Meet The Authors

Scott.Westerfeld.credit.nick.bern_current_LARGE
Scott Westerfeld is the author of the worldwide bestselling Uglies series and the Locus Award–winning Leviathan series, and is co-author of the Zeroes trilogy. His other novels include the New York Times bestseller AfterworldsThe Last Days, Peeps, So Yesterday, and the Midnighters trilogy.





Alex.Puvilland2Alex Puvilland was born in France where he grew up reading his father’s comic books. He now lives in Los Angeles with his ridiculously talented wife and two extraordinary children, Leo and Adrien. He works for Dreamworks Animation, and does comics whenever he has a moment. Alex co-illustrated Prince of Persia and Templar.

 

Friday Finds: May 5, 2017

fridayfindsThis week at TLT

Sunday Reflections: Doing the Heavy Lifting at the Library, Working with a Hurting Public to Find Healing

#SJYALit: The Lunar Chronicles as a Reflection of Current U.S. Political Climate, a guest post by Emily Keyes

Book Review: Girl Out of Water by Laura Silverman

Book Review: How to Make a Wish by Ashley Herring Blake

Take 5: MakerSpace Tools I Learned About at TLA 2017

Sunday Reflections: When There is No Village

Book Review: The Lines We Cross by Randa Abdel-Fattah

#MHYALit: A Letter to My Teen Self, by author Sara Wolf

Around the Web

Chechen authorities tell parents: ‘Kill your gay sons or we will’, survivor claims

Trump Administration Rolls Back Michelle Obama’s Healthy School Lunch Push

Trump administration memo calls for ending Michelle Obama’s girls education program

Free Comic Book Day

Tim Federle shares cover for Life Is Like a Musical

Teen with autism denied trip he won to UN

Why Don’t More People Consider Competitive Cheerleading a Sport?

 

Friday Finds: April 28, 2017

fridayfindsThis Week at TLT

MakerSpace: 5 Low or No Tech Activities for a Teen MakerSpace

Middle School Monday: Fangirling from Afar

National School Climate Survey results about LGBTQ students’ experiences in school

#SJYALit: Ten Young Adult Novels for Sexual Assault Awareness Month, a guest post by Clara Kensie

Thinking about 13 Reasons Why: Teens, Mental Health and Media

Book Review: When Dimple Met Rishi by Sandhya Menon

Recently in Book Mail

Around the Web

What Betsy DeVos wants to do to your student loans

New York City Believes in a Free and Open Internet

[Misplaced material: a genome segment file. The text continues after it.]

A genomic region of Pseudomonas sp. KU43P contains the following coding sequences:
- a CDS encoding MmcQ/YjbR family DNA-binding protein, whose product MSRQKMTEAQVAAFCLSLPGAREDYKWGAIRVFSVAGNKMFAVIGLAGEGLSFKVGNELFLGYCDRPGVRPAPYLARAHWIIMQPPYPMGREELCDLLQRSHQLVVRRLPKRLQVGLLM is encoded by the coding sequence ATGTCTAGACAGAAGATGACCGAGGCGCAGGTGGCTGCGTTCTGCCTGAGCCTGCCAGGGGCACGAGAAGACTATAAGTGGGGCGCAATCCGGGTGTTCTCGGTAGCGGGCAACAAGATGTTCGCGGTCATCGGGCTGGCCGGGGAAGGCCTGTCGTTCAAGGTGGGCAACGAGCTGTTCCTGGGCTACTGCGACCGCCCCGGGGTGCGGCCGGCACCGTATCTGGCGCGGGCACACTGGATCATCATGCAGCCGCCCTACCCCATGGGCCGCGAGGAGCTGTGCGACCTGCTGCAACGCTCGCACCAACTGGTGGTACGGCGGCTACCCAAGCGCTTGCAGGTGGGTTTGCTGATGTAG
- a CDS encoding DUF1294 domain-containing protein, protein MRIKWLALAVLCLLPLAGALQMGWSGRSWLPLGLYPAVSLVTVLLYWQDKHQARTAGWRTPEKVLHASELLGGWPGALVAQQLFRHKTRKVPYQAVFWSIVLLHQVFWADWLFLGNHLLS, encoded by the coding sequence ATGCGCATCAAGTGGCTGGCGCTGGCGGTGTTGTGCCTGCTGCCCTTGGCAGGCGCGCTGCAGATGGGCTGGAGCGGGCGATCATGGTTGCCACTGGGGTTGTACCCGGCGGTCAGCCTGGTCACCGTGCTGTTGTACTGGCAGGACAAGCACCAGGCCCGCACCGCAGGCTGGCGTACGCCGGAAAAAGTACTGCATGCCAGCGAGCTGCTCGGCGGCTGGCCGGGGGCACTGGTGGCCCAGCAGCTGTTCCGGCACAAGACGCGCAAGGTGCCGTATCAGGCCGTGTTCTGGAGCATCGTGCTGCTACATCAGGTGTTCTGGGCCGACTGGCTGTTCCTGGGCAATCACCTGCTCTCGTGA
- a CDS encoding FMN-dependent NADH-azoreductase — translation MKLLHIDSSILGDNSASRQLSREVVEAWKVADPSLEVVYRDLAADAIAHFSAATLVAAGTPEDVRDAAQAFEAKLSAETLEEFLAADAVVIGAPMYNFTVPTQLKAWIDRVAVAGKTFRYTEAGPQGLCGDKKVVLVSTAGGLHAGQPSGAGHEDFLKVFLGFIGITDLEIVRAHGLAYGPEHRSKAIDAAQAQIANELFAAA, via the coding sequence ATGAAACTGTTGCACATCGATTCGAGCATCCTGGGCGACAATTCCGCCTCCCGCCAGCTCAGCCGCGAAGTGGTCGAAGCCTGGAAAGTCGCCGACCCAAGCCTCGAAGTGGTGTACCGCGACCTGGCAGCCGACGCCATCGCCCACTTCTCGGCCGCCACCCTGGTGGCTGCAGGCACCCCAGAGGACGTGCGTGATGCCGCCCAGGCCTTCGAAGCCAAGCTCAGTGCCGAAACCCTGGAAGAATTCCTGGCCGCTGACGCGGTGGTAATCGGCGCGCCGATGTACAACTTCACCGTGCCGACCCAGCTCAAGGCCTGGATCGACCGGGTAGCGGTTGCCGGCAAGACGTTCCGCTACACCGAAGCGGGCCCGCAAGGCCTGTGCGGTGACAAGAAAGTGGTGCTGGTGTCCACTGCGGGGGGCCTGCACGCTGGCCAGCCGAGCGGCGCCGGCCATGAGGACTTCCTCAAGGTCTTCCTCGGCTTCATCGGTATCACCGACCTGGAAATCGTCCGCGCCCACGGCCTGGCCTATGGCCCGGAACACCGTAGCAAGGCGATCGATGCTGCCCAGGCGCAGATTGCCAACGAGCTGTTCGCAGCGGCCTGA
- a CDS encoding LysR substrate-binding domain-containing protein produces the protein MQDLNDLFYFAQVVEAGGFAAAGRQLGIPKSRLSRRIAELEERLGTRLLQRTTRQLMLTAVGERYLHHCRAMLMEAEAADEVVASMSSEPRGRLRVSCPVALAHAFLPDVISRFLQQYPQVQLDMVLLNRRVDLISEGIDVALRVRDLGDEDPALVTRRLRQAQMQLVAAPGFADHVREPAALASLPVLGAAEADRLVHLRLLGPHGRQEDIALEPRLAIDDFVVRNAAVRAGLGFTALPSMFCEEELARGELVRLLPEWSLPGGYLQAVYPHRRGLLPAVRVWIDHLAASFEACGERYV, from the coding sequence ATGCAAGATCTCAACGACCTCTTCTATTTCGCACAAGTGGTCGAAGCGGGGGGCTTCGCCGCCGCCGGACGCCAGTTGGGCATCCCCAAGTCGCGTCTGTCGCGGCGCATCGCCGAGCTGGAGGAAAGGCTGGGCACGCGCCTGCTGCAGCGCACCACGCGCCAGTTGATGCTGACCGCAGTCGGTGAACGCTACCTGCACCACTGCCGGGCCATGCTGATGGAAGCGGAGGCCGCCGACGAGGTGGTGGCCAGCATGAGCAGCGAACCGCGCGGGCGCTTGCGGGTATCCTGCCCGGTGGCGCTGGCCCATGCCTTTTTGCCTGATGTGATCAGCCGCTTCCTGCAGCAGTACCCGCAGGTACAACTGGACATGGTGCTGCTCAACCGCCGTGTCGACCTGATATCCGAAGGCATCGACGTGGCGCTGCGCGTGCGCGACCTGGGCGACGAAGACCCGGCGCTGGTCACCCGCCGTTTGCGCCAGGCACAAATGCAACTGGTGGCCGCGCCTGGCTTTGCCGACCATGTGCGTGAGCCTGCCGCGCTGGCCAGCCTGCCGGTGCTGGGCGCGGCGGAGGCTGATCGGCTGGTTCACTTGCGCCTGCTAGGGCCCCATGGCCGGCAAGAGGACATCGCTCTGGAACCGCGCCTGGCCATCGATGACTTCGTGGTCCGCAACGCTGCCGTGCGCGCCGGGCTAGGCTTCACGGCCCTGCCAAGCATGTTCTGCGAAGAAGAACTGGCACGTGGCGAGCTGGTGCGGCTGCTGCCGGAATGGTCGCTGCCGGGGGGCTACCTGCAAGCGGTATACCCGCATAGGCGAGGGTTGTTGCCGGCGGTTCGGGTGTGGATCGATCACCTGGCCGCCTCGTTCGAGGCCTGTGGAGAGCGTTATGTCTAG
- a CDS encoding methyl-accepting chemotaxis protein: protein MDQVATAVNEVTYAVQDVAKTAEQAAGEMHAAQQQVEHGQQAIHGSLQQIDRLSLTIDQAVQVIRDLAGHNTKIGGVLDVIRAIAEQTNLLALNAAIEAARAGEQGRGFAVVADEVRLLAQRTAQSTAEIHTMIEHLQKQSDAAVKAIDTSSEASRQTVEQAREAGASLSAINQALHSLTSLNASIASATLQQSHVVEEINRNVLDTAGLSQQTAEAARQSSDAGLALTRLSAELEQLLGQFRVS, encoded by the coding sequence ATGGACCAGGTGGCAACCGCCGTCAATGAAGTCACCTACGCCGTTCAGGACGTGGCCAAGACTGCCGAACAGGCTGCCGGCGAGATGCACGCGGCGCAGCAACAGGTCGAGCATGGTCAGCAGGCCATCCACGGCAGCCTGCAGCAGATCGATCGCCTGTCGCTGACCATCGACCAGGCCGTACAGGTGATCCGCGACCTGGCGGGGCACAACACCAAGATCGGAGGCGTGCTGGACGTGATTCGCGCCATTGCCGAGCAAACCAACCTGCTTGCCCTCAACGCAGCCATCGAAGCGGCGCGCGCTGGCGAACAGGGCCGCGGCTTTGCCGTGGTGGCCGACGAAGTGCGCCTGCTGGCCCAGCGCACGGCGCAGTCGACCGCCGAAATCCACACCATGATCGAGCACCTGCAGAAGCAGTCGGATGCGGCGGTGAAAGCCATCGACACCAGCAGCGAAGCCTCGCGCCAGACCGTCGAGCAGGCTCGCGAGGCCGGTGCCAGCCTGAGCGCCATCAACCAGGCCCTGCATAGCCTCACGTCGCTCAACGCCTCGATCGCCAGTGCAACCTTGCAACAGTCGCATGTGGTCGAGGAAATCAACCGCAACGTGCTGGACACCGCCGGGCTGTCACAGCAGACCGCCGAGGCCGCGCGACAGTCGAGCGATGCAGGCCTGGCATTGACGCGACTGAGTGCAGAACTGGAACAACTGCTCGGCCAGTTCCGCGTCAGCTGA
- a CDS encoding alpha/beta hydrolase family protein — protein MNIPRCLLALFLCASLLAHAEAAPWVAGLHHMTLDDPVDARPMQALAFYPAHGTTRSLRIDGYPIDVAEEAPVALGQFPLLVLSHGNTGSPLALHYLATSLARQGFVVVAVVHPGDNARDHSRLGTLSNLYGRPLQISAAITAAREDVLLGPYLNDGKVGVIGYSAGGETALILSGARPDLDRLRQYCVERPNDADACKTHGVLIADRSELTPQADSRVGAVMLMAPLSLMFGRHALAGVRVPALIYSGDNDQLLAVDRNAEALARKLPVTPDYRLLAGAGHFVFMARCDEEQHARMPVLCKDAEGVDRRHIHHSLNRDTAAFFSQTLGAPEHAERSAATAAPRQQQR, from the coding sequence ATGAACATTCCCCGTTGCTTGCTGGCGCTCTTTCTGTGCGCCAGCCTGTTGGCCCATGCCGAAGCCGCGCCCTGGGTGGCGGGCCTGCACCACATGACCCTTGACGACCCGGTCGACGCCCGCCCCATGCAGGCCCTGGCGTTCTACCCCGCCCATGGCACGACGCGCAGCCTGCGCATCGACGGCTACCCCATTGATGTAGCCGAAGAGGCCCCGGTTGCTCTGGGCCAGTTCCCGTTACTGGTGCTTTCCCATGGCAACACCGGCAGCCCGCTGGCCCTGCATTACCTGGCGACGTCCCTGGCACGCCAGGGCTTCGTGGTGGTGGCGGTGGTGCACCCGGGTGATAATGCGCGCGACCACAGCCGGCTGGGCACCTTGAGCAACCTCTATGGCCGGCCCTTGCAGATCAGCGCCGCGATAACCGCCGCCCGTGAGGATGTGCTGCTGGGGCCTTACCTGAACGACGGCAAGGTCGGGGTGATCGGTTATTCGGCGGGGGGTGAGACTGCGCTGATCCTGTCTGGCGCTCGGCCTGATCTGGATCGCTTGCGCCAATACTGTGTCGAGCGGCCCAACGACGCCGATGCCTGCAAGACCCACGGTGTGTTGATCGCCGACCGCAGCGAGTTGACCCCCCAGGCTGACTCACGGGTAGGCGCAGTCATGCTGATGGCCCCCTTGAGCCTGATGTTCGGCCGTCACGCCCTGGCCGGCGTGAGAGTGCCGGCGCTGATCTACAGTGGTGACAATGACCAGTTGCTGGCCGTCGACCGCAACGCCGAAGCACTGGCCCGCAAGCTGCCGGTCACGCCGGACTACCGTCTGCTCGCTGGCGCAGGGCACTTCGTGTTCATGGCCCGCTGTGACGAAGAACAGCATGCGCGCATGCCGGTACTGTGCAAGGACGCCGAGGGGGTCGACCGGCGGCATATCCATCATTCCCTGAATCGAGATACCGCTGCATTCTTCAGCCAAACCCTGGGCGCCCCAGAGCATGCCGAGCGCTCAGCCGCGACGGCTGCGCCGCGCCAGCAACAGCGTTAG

10 Novels with Latinx Main Characters to Look Forward to In 2017

Tahereh Mafi returns to the Shatter Me series with three new books

A survey on sexual assault alarmed colleges. Here’s how top schools responded.

Teachers should not shy away from addressing controversial issues in the classroom.

Why YA Series Aren’t Guilty Pleasures

Why Harry Styles’s Respect for Teen Girls Is So Important

Middle School Monday: Fangirling from Afar

MSM11Because Karen (@tlt16) loves me, she regularly visits authors on whom I have the most indelible of crushes. This includes, almost exclusively, Kiersten White. I’ve never had the great fortune to meet her, but Karen regularly visits her table at conferences on my behalf. She is lovely like that. This time, I asked her to seek out a copy of the ARC of Beanstalker, Kiersten’s first middle grade novel:

Once upon a time, a girl skipped into the forest and became a zombie.

Wait, no, that’s not how this story is supposed to go. Let’s try again.

Once upon a time, a boy did a horrible job as a sheep-sitter and burned his tongue on stolen pie.

No, children in these stories are always good and virtuous. From the top.

Once upon a time, a king and queen tried to find a princess for their son to marry, and he wound up fleeing from a group of very hairy vampires.

Hmmm…

What about, once upon a time, a bunch of fairy tales got twisted around to be completely hilarious, a tiny bit icky, and delightfully spooky scarytales… in other words, exactly what fairy tales were meant to be. Grab some flaming torches, maybe don’t accept that bowl of pease porridge, and get ready for a wickedly fun ride with acclaimed author Kiersten White and fairy tales like you’ve never heard them before.

Coming July 25!

She did get a copy! I await its arrival with baited breath!

 

Friday Finds: April 21, 2017

fridayfindsThis Week at TLT

Sunday Reflections: Empty Bellies, Starving Hearts – What happens when teens see compassion die

App Review: Enlight

What’s New in LGBTQIA+ YA April 2017

#SJYALit: Rape Culture–Twenty-five years ago and today, a guest post by Clara Kensie

Rethinking How We Think about Cheerleaders

You Don’t Have to Use the Internet & Other Absurd Things Politicians Say in 2017

#SJYALit: Good Girls Don’t Wear That! a guest post by Kim Baccellia

#SJYALit: Breaking Taboos, Telling Secrets, a conversation between Isabel Quintero and Elana K. Arnold

Around the Web

How I Feel As a Native Woman When Trump Idolizes Andrew Jackson

In Portugal, Drug Use Is Treated As A Medical Issue, Not A Crime

Schools Will Soon Have To Put In Writing If They ‘Lunch Shame’

A teen girl flawlessly took a Republican senator to task and defended Planned Parenthood in epic town hall exchange

 

Friday Finds: April 14, 2017

fridayfindsThis Week at TLT

Sunday Reflections: That’s Me in the Corner . . .

Middle School Monday: Book Review and Giveaway, The Speed of Life by Carol Weston

For National Poetry Month: A Social Justice Poetry Project for Teens, a guest post by Laura Shovan

#SJYALit: How to be Female, a conversation between Mindy McGinnis and Amber J. Keyser

MakerSpace Madness: Out of the 1, Many – Transforming Art in Multiple Ways

Spotlight on Salaam Reads

Around the Web

Help with understanding the United incident

Desertification by Donalyn Miller

Lawmaker’s Childhood Experience Drives New Mexico’s ‘Lunch Shaming’ Ban

Should High School Students Need A Foreign Language To Graduate?

A library’s purpose in the internet age

Why Do Conversations About Pop Music Still Bash the Fangirl?

5 reasons to love Beverly Cleary for her 101st birthday

Meet The Teen Sexual Assault Survivors Who Took On Their School District And Won